An all-new Romantic Mystery set in the Golden Age of Hollywood is out this week from author Sophie Lark, and I have a sneak peek for you.
“Mr. Heller, Alice Bloom is here to see you.”
“Send her in,” Heller barked.
He stood up from his desk to shake my hand. He was medium height, a little stout, with a three-piece pinstriped suit and a pocket square. His hair was parted on the left, heavily Brylcreemed to remove as much of the curl as possible, and slicked over to the right. He had a round face in which his long, bulbous nose came down to the lipless vertical line that was his mouth. He wore a pinky ring and a gold wristwatch.
“So sorry about your sister,” he said without much sincerity. Then he actually looked at me, and his expression changed completely.
He squeezed my hand hard, pulling me closer to him so he could peer into my face. He looked me over, head to toe, his eyes gleaming with interest and his breath quickening.
“By god,” he said, not letting go of my hand. “You look just like her.”
“Yes,” I said.
I was too used to hearing it to be surprised.
People thought Clara and I were twins from the time we were small—her a little short and me a little tall, so we were almost the same size. My mother used to dress us matching to encourage it.
Once Clara started appearing in films, people would stop me on the street, thinking I was her.
“You’re taller,” Heller said. “Not so skinny. And your hair is lighter.”
“Mm,” I said.
I never minded looking like Clara, because she was so pretty. But Heller saying it gave me a pang. I realized that before long, in the not-too-distant future, people would stop saying that. They’d forget about Clara. I wouldn’t look like anyone anymore.
“Sit down,” Heller said, offering me the chair across from his desk. It was lower and less padded than his own chair.
“Mr. Heller,” I said, “I want to know what happened to my sister.”
“Well, it appears she was killed,” Mr. Heller said uncomfortably.
“I’m aware of that,” I said. “Who did it?”
“The police are investigating.”
“And what have they found?”
“Well . . . well it’s difficult to say.”
“That’s unacceptable,” I told him. “My sister was murdered. She was strangled to death, four days ago, on your studio lot.”
“I’m well aware!” Heller said, his temper rising. “I’ve had reporters and cops swarming everywhere, not to mention the little problem that we’re two-thirds of the way through one of the most expensive movies ever made, and we’ve just lost our star!”
“How inconvenient for you,” I said coldly.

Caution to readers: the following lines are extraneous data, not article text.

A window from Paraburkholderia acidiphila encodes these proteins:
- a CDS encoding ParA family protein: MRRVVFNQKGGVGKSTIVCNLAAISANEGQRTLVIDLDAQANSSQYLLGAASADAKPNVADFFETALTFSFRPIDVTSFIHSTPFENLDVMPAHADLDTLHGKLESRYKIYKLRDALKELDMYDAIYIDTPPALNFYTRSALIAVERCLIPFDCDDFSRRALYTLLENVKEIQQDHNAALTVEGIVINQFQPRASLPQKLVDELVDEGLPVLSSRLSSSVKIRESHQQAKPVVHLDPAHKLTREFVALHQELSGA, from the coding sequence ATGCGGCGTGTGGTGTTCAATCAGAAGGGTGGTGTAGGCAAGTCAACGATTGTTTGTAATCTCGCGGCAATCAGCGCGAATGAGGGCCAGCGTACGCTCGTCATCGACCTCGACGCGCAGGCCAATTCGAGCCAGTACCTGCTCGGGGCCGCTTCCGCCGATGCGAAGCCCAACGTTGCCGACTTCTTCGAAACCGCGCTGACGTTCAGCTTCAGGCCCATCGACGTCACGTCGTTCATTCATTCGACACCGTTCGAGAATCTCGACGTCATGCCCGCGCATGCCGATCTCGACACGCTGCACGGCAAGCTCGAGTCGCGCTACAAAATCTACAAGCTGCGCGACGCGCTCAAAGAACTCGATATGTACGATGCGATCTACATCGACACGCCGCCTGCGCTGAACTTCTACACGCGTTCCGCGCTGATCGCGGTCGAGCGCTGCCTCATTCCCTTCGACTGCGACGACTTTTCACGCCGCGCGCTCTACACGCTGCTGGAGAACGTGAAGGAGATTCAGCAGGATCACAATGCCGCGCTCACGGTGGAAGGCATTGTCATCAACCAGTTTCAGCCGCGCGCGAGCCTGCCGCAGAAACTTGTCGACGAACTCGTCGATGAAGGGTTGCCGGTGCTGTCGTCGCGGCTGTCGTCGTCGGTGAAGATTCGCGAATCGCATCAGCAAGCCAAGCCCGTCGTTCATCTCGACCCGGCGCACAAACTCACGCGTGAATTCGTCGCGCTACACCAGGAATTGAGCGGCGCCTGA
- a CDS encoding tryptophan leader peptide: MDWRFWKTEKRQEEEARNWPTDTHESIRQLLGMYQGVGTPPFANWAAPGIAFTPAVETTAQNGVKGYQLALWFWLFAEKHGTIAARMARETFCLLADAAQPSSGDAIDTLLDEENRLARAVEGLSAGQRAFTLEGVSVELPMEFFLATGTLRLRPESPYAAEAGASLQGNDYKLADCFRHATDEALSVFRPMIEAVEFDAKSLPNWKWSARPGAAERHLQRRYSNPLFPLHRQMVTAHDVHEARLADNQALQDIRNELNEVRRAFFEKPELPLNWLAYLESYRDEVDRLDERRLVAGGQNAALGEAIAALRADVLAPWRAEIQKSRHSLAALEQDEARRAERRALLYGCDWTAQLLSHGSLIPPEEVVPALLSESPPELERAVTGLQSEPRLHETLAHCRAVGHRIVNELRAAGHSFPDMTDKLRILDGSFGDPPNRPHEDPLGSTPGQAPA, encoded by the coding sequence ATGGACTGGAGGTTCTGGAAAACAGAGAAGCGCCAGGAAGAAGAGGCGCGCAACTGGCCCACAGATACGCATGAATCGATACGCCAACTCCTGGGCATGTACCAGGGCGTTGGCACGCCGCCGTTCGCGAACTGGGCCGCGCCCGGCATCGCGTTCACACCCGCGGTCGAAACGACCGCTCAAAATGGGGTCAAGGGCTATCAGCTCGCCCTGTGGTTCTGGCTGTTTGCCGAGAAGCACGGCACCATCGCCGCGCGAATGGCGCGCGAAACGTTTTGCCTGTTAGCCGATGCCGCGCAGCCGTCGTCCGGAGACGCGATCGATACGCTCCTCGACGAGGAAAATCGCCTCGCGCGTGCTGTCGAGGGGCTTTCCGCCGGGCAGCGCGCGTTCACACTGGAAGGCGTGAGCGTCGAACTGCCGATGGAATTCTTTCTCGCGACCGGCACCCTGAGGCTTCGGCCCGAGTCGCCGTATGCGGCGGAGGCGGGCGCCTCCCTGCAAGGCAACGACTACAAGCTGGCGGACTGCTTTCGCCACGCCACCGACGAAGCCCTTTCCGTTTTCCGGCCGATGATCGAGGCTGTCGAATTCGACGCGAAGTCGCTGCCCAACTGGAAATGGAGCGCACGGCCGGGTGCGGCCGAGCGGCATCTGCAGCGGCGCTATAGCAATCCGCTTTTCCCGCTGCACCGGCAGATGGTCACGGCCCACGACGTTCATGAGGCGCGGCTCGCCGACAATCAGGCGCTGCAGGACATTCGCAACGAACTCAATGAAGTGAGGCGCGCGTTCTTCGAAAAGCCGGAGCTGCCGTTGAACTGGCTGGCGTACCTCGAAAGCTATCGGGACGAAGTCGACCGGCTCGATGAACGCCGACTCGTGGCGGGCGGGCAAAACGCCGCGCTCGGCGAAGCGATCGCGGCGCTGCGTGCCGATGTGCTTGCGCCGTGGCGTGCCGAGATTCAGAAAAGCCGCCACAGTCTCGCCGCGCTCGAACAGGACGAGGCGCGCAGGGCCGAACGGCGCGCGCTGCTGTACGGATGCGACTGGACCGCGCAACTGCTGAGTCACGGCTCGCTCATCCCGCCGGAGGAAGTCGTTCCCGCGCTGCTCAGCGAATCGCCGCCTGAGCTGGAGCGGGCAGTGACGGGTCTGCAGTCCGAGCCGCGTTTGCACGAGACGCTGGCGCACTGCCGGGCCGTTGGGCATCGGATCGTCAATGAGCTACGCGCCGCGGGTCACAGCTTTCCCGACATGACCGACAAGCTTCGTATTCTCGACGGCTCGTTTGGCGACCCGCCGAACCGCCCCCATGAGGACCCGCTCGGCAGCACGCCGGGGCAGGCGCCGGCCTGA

“Well, it is a consideration,” Heller said. He was squinting at me again, his dark eyes sharp and appraising. “Have you ever acted? ”he asked abruptly.
“Would you like to?”
“What?” I frowned at him. “I’m trying to discuss—”
He interrupted me. “What if you were to finish the film? Take your sister’s place?”
“Don’t be ridiculous,” I snapped.
“We can’t re-shoot all the scenes she’s in,” Heller coaxed. “It would ruin us. We’ve got to use a double. But there’s still so many speaking parts. You could do it—you look like her, and you sound like her too, or close enough.”
“I have no interest in acting,” I said. “I came here to make arrangements for my sister. And to see justice done. I know how things are done here—I won’t allow this to be swept under a rug.”
“No one’s trying to sweep it under a rug!” Heller said, getting red in the face. “These sets are enormous, you have no idea. There’s hundreds of people all around. We had a hundred extras just for the battle scene.”
“And I notice security isn’t particularly tight,”I said, thinking of the guard reading his magazine.
Heller turned redder still. “There’s usually no need!” he cried. “This is hardly a common occurrence.”
I could see he was flustered and defensive, which seemed like the perfect time to make my request.
“My sister’s funeral will be held tomorrow at St. Mark’s cathedral,” I told him.
“I’m sure all of the crew will want to attend,”he said. “Your sister was very well-liked.”
He was trying to pacify me.
“I’ll need a check for eight hundred dollars to cover the expenses,” I said. “Made out to Forest Lawn Mortuary.”
“Eight hundred—” Heller sputtered.
My mother always told us that when you meet a hard man, you have to be harder. She used to say, Strength only respects strength.
“My sister was killed at your studio,”I repeated. “While filming your movie. I’m sure you don’t want her buried in a pine box in a pauper’s lot? What a story that would make for all those rabid reporters.”